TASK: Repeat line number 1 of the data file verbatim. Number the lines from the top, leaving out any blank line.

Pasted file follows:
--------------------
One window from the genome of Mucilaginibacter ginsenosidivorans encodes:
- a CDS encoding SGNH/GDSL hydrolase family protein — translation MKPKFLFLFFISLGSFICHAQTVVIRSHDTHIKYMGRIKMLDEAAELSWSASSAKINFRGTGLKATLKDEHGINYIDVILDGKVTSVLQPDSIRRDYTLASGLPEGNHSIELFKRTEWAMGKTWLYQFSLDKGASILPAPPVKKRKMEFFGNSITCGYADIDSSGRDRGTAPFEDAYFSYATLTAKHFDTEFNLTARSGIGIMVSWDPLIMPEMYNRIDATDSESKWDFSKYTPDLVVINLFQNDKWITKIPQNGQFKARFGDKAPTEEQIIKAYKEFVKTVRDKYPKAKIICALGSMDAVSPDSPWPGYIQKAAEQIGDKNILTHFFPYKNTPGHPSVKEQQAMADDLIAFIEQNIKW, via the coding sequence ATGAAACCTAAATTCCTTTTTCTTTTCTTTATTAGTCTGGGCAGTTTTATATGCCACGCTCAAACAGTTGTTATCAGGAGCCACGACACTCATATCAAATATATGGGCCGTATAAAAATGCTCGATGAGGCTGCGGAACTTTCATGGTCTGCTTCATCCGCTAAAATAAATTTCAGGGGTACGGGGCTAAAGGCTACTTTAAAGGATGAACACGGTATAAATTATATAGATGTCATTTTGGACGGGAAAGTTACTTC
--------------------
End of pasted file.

One window from the genome of Mucilaginibacter ginsenosidivorans encodes: